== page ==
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An Overview of the Estate Tax

When people say the only certainties in life are death and taxes, they aren't kidding. In fact, people can't even give their money away. This is the crux of a tax called the estate tax. What many people think is that when they die their estate simply gets passed down to their loved ones; however, poor planning can lead to the government actually taking close to the half of the value of an estate.

For people that don't want Uncle Sam taking their estate as part of the estate tax, it is important to understand some basics about this area of the law. Once you understand the basics, you can consult a legal professional about the specifics of your situation.  

What is the Estate Tax?

The estate tax is also known as the death tax. For those who might be unaware, the estate tax is a tax on a person's estate that is applied when they die. The state tax applies a tax of 40 percent on every dollar over the value of around $5 million for an estate. It is important that people understand this 40 percent is only a federal tax. Some states have an additional estate tax that could be applied on top of the federal tax. Clearly, this tax can take a large bite out of someone's inheritance. This is why understanding how to avoid this tax is important.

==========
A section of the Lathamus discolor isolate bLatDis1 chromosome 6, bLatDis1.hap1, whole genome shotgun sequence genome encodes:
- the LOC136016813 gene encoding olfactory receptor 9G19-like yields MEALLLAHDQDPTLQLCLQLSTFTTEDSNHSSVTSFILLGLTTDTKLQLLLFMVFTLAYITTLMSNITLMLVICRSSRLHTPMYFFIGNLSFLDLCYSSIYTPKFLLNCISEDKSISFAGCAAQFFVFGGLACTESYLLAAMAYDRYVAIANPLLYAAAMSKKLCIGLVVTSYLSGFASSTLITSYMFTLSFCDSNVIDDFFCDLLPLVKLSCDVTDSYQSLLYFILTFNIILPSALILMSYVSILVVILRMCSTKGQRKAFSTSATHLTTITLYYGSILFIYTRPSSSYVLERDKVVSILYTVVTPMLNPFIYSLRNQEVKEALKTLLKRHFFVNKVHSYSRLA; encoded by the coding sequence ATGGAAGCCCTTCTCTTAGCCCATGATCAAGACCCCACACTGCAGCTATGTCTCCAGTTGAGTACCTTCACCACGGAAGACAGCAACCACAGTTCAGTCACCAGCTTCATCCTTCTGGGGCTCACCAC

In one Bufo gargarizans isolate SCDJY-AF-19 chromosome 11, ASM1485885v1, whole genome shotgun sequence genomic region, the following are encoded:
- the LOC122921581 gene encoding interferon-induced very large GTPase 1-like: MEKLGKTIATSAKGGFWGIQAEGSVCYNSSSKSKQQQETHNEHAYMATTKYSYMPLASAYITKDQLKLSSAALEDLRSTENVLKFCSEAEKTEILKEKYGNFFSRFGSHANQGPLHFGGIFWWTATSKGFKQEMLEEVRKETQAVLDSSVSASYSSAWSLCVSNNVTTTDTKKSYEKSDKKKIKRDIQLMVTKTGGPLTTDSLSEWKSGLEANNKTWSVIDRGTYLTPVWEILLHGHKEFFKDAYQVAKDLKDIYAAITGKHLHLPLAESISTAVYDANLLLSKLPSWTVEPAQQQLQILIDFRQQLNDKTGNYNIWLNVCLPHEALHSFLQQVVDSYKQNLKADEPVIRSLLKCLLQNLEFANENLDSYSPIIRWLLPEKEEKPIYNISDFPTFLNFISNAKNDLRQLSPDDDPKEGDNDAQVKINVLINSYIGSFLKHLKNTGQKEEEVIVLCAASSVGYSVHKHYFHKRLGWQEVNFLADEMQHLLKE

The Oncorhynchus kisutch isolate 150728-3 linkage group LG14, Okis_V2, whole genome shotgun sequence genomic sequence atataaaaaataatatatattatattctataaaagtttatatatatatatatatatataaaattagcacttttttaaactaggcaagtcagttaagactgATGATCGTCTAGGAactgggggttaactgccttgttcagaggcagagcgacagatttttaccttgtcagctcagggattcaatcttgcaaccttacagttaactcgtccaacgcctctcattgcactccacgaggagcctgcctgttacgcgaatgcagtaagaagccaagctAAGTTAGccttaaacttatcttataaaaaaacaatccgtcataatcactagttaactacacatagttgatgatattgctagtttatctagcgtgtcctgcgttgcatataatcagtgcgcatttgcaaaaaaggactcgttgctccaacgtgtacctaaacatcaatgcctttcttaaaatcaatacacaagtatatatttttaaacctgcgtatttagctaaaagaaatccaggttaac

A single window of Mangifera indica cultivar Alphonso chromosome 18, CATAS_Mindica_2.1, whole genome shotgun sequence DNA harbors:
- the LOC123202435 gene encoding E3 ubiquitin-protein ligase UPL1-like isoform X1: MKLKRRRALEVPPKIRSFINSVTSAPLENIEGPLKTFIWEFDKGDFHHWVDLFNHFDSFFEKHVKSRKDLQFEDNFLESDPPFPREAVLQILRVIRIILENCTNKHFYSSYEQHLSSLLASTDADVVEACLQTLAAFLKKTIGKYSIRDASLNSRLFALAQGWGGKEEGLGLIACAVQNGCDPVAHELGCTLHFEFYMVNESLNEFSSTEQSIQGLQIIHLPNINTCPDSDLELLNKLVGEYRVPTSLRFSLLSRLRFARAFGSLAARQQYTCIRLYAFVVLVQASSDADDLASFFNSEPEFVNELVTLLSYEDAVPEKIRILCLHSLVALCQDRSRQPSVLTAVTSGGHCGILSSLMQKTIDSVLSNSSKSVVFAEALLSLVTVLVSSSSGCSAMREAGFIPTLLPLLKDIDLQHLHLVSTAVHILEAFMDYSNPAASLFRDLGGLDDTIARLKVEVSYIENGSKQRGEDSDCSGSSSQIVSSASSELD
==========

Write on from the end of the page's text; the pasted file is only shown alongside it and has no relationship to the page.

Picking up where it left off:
What is Included in the Value of an Estate?

Almost every possession a person owns is included in the value of the estate. The largest items are typically a person's home (or homes), any investment portfolios, cars, and even a life insurance policy that is rewarded upon death. Furthermore, the estate tax is different from the final income tax. The final income tax is paid on the income that a person earns in the year of their death. This income is also included when the estate tax is calculated.

How can Someone Minimize the Damage of an Estate Tax?

There are several ways a person can minimize the damage that the estate tax might cause. First, people should think about cutting down the value of their estate before death. If someone is destined to receive some of the assets when the person dies, start giving it away before death. Remember that there is also a gift tax. Try to stay under the gift tax limit to avoid a similar tax being applied.

In addition, there are also trusts that people can take advantage of. There are trusts for life insurance policies, homes, and other assets that could actually remove these items from the estate tax calculation.

For more information on how to minimize the obligations imposed by the estate tax, it is important to contact a legal professional with experience dealing with estate planning. This type of planning is important and could lead to a significant amount of benefit for any loved ones receiving an inheritance.

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